In fact, MQLs increased by 10X between March and June of 2020.

Graph showing MQLs increased by 10X

Landing pages that set the right expectations

Your landing pages essentially start the sales process by presenting your products to people for the first time. For them to be effective, they need to accomplish two things:

  • Mimic your sales people. This should be true for every lead category. Once a person converts through your website and makes it to the stage where they speak to sales, they shouldn’t receive an entirely different message than what led them to convert in the first place.
  • Clearly communicate what each site visitor should expect next. This will change depending on the lead category. If your site visitor is categorized as “high quality, high intent” and on their way to talking to a sales person, tell them that. If they’re getting redirected to a different offer or getting more information sent to their inbox, tell them that instead. 

One common mistake we see companies make is sending leads to a discovery meeting with a sales development representative (SDR) after they register for a demo. They’re expecting to see the product, when in fact, they end up in a frustrating meeting where they’re asked a lot of questions, afterwards which the real demo is scheduled depending on how they’ve qualified.

One way to rectify this is to make the discovery process part of the inbound flow, like we do at FunnelEnvy.

Our quick questionnaire helps us to categorize site visitors that convert so that we can set expectations for what will happen next, once they’ve completed the form.

Take a moment to fill out this questionnaire

Here’s another example that qualifies leads using company size and sales strategy:

Example that qualifies leads using company size and sales strategy

Optimizing for intent as you go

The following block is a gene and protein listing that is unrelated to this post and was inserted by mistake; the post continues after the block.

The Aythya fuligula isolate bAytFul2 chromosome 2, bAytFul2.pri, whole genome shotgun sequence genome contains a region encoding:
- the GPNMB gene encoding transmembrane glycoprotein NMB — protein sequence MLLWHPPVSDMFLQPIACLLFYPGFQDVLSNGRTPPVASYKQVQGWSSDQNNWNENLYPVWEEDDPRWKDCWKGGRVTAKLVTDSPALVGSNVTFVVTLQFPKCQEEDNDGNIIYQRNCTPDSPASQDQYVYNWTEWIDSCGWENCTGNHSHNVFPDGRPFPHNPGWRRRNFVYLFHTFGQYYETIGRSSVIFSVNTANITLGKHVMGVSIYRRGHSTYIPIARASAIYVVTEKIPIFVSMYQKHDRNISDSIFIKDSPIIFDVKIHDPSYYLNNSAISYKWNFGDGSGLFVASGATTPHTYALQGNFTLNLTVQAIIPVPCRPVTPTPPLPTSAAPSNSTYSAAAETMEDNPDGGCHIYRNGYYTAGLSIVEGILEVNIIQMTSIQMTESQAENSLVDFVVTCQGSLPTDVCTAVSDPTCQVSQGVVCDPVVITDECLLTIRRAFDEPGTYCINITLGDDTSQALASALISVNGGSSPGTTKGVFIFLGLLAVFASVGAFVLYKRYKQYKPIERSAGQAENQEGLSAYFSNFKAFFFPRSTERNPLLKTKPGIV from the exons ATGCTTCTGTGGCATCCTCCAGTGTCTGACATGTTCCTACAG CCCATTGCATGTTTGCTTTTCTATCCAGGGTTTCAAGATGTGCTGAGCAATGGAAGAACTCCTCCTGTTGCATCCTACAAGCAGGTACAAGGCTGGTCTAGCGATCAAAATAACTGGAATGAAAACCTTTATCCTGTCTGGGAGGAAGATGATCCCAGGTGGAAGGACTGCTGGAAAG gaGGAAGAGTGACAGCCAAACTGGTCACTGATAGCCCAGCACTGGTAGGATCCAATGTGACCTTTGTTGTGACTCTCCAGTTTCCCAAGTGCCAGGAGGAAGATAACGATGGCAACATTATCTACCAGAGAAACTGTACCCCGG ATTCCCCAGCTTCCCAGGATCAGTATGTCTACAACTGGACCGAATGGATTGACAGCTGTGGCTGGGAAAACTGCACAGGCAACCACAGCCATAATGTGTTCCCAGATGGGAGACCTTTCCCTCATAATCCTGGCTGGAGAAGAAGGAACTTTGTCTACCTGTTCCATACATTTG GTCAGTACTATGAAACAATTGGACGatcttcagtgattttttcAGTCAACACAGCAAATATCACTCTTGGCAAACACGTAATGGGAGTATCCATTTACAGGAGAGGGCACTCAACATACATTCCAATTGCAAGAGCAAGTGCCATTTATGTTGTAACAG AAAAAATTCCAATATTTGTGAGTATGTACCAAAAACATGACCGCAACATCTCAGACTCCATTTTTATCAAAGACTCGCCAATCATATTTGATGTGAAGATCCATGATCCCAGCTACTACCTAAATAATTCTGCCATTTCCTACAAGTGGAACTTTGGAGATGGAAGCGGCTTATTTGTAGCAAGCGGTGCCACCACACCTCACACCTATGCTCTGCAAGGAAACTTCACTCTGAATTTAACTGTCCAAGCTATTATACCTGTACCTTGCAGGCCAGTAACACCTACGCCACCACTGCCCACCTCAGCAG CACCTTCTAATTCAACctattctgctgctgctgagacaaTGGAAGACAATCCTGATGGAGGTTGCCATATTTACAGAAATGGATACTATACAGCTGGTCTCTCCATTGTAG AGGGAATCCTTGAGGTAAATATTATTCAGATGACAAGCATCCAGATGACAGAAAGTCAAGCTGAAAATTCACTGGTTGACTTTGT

You’ve created messaging for each lead category and set up your landing pages so that the right expectations are set. Now it’s time to take it a step further by putting in place a mechanism to filter out low-quality leads or show them a different offer.

If a website visitor that’s not a highly valuable lead for your sales team comes along, you’ll want to be able to identify them with data that reveals their business size, industry, title, or any other identifying signal that makes a difference for you.

If someone comes along that doesn’t fall into any of the buckets you’ve identified as high value, consider sending them to your self-service solution (if one exists) or including a message upfront that right now, you’re just not the right fit for one another.

While it might seem scary to direct some leads away from sales, it can actually improve your sales team’s productivity and have a positive impact on revenue.

Working with FunnelEnvy, one startup increased their monthly marketing qualified leads (MQLs) by 30%, and grew revenue from closed or won deals by 250% the following quarter. Here’s what that success looks look over time:

One startup increased their monthly marketing qualified leads (MQLs) by 30%

This success came from optimizing their website to align with their B2B sales strategy, and by only surfacing high quality leads to their sales teams that were ready to buy.

Bonus: treat your high quality leads like gold

Those leads that are high quality and have the appropriate purchase intent should be treated like gold. 

To ensure that your sales team is successful, make sure there’s an established service-level agreement (SLA) on when and how sales is following up on those leads. For example, Marketo’s sales team commits to a 24-hour SLA.

If a tight 24-hour turnaround isn’t in the cards for you, automate your follow-up process with marketing automation or your customer resource management (CRM) software.

End the infamous sibling rivalry

The infamous sibling rivalry amongst marketing and sales isn’t actually a sibling rivalry at all — in fact, it only exists when these teams try to help one another in the wrong way.

Your website can do most of the heavy lifting to close this gap and help to qualify leads that are sent to sales automatically. 

If you’re looking for a custom solution to help personalize your website content for leads of different types, FunnelEnvy can help — contact us.

Don’t Fear a Cookieless World, Instead Shore Up Your First-Party Data to Optimize Your Funnel